AACR Career Development Award to Further Diversity, Equity, and Inclusion in Pancreatic Cancer Research

The AACR Career Development Award to Further Diversity, Equity, and Inclusion in Cancer Research has been established to support the development of highly talented cancer researchers from under-represented groups (as per NIH guidelines). Eligibility is limited to members of racial or ethnic groups that have been shown to be underrepresented in the cancer related sciences.

2021 grantee

Luisa Escobar-Hoyos, MSc, PhD

Luisa Escobar-Hoyos, MSc, PhD

Assistant Professor

Yale University

New Haven, Connecticut

RNA splicing: the “missing link” in pancreatic cancer pathogenesis and immunity


Pancreatic cancer (PC) is a highly aggressive and lethal cancer that is resistant to currently available therapies. The Escobar-Hoyos laboratory recently discovered that PCs are exquisitely susceptible to a range of therapies directed at RNA splicing. However, it is unknown how alterations in RNA splicing drive PC tumorigenesis or impact therapeutic responses. Thus, identification of the role of aberrant RNA splicing in PC tumorigenesis could reveal novel therapeutic targets. Our long-term goal is to identify, design, and test novel mechanistic-based targeted therapies for highly aggressive tumors such as PC. The main objective of this project is to characterize the role of RNA splicing factor mutations in PC pathogenesis and treatment response. These results will uncover a fundamental, yet novel non-mutational mechanism required for PC pathogenesis and tumor maintenance: altered RNA splicing.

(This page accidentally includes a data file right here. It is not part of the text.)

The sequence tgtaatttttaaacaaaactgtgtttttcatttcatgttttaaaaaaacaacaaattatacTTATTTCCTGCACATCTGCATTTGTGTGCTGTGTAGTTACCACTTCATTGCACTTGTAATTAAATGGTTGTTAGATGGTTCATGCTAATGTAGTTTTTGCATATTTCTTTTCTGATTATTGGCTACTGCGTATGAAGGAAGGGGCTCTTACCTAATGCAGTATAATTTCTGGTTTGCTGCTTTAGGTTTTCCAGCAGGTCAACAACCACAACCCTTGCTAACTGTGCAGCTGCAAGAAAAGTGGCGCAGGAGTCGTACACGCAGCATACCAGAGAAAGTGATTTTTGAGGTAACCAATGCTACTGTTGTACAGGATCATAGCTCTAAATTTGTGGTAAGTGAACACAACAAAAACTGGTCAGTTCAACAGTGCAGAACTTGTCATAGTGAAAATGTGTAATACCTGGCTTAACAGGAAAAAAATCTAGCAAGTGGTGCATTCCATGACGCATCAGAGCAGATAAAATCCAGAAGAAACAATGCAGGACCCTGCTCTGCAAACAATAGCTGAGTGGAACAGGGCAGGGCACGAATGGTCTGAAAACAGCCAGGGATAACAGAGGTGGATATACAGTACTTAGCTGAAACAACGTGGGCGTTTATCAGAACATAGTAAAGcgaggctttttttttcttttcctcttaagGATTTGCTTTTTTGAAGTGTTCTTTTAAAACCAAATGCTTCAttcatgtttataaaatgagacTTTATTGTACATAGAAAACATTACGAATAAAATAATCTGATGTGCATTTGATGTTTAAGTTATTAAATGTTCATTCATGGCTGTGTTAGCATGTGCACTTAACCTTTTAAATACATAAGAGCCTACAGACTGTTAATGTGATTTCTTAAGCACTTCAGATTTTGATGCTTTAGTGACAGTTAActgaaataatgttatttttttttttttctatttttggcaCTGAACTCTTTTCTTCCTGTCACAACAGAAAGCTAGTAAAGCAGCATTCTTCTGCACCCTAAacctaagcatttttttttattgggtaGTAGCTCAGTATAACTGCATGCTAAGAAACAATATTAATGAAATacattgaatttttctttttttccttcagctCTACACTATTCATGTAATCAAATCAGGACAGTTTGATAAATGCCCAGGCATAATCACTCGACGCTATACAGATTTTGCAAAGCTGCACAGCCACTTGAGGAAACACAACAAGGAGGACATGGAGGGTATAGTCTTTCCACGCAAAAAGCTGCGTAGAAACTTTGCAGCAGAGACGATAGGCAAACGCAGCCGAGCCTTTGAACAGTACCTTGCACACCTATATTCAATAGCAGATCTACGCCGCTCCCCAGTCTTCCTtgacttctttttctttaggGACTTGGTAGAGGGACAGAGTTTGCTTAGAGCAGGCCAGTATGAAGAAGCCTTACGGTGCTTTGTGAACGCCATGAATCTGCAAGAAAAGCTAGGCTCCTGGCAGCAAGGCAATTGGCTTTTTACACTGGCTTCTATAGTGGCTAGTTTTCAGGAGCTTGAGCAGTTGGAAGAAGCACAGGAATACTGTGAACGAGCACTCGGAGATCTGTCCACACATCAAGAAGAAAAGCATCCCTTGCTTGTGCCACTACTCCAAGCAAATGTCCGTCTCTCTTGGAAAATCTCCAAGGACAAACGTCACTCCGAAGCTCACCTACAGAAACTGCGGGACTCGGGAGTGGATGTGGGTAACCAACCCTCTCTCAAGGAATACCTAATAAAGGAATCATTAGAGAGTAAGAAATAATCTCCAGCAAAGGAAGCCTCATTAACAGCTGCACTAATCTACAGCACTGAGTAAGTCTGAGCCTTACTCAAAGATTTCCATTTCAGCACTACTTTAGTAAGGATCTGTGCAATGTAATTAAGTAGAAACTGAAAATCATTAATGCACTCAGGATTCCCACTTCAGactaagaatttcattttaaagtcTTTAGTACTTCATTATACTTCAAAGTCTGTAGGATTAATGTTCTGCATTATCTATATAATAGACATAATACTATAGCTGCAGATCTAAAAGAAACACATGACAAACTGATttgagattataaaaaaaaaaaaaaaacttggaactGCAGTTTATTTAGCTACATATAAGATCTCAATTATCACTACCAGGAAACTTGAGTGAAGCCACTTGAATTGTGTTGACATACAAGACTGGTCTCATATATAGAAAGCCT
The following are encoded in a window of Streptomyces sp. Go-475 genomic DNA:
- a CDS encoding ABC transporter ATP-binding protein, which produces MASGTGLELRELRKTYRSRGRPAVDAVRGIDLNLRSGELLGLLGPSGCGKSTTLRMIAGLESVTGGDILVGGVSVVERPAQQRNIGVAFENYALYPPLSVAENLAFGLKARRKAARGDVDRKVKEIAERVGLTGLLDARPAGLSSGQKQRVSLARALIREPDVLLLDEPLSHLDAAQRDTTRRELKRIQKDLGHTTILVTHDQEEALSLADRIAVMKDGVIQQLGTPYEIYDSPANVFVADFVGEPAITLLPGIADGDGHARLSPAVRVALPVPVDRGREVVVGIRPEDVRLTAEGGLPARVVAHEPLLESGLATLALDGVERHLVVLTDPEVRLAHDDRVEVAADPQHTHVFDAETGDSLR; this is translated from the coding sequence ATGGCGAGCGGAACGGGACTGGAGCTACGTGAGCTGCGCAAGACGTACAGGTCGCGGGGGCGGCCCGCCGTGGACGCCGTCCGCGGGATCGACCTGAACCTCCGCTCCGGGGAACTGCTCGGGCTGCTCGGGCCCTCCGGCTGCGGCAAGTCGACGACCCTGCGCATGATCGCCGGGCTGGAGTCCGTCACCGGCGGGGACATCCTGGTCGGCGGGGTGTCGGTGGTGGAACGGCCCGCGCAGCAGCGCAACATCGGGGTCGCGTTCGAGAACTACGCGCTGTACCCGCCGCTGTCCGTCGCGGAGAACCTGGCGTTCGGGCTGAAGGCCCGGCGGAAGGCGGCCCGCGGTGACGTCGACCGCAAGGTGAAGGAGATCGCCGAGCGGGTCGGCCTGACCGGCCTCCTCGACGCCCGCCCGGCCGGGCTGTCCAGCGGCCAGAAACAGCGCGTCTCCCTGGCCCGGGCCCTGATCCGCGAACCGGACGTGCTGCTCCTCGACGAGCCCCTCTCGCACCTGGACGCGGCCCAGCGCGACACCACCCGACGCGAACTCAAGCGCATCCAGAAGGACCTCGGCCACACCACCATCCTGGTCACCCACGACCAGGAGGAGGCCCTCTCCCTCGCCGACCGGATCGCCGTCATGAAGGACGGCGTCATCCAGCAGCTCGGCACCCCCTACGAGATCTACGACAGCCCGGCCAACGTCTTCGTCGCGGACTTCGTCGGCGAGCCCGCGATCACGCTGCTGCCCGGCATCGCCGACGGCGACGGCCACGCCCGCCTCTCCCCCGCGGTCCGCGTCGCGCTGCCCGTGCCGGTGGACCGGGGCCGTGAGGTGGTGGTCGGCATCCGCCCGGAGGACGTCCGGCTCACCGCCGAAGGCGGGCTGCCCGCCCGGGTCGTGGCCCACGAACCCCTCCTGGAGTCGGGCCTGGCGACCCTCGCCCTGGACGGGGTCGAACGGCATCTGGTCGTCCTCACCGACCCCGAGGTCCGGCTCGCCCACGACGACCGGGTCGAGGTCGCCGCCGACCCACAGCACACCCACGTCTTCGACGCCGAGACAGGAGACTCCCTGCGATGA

Dr. Escobar-Hoyos is a tenure-track Assistant Professor in the Departments of Therapeutic Radiology, Molecular Biophysics and Biochemistry at Yale University. Her laboratory’s mission is to identify, design and test novel biomarker- and mechanistic-based targeted therapies for pancreatic cancer and other aggressive tumors. Her laboratory has revealed aberrant RNA splicing and transcription programs that drive tumorigenesis, promote aggressive behavior and therapeutic resistance in tumor cells. These studies provided pre-clinical data that is now being translated into phase 1 and 2 clinical trials. Before starting at Yale University, she conducted her postdoctoral training at Sloan Kettering Cancer Center and doctoral studies at Stony Brook University. 

Acknowledgment of Support

I am thrilled and honored to be an awardee the 2021 AACR Career Development Award to Further Diversity, Equality, and Inclusion in Pancreatic Cancer Research. The funded studies will provide novel and fundamental understanding of the processes that cause pancreatic cancer and lead to the development of novel and effective therapies against this disease.